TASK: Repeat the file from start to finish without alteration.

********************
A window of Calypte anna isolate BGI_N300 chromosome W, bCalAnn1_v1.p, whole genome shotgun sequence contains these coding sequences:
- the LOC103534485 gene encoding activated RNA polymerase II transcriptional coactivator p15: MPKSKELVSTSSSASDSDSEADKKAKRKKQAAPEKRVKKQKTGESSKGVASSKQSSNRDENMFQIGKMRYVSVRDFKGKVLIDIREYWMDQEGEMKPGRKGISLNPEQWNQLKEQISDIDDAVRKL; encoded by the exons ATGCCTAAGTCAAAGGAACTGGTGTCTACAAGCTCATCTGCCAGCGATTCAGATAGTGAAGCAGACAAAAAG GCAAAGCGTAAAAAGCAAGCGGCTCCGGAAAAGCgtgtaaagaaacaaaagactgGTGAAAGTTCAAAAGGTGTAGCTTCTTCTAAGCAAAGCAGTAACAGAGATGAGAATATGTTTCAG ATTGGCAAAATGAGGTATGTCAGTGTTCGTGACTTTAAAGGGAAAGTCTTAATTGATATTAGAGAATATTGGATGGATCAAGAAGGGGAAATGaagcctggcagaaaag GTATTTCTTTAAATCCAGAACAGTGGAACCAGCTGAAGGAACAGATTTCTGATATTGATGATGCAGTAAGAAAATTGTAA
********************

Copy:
A window of Calypte anna isolate BGI_N300 chromosome W, bCalAnn1_v1.p, whole genome shotgun sequence contains these coding sequences:
- the LOC103534485 gene encoding activated RNA polymerase II transcriptional coactivator p15: MPKSKELVSTSSSASDSDSEADKKAKRKKQAAPEKRVKKQKTGESSKGVASSKQSSNRDENMFQIGKMRYVSVRDFKGKVLIDIREYWMDQEGEMKPGRKGISLNPEQWNQLKEQISDIDDAVRKL; encoded by the exons ATGCCTAAGTCAAAGGAACTGGTGTCTACAAGCTCATCTGCCAGCGATTCAGATAGTGAAGCAGACAAAAAG GCAAAGCGTAAAAAGCAAGCGGCTCCGGAAAAGCgtgtaaagaaacaaaagactgGTGAAAGTTCAAAAGGTGTAGCTTCTTCTAAGCAAAGCAGTAACAGAGATGAGAATATGTTTCAG ATTGGCAAAATGAGGTATGTCAGTGTTCGTGACTTTAAAGGGAAAGTCTTAATTGATATTAGAGAATATTGGATGGATCAAGAAGGGGAAATGaagcctggcagaaaag GTATTTCTTTAAATCCAGAACAGTGGAACCAGCTGAAGGAACAGATTTCTGATATTGATGATGCAGTAAGAAAATTGTAA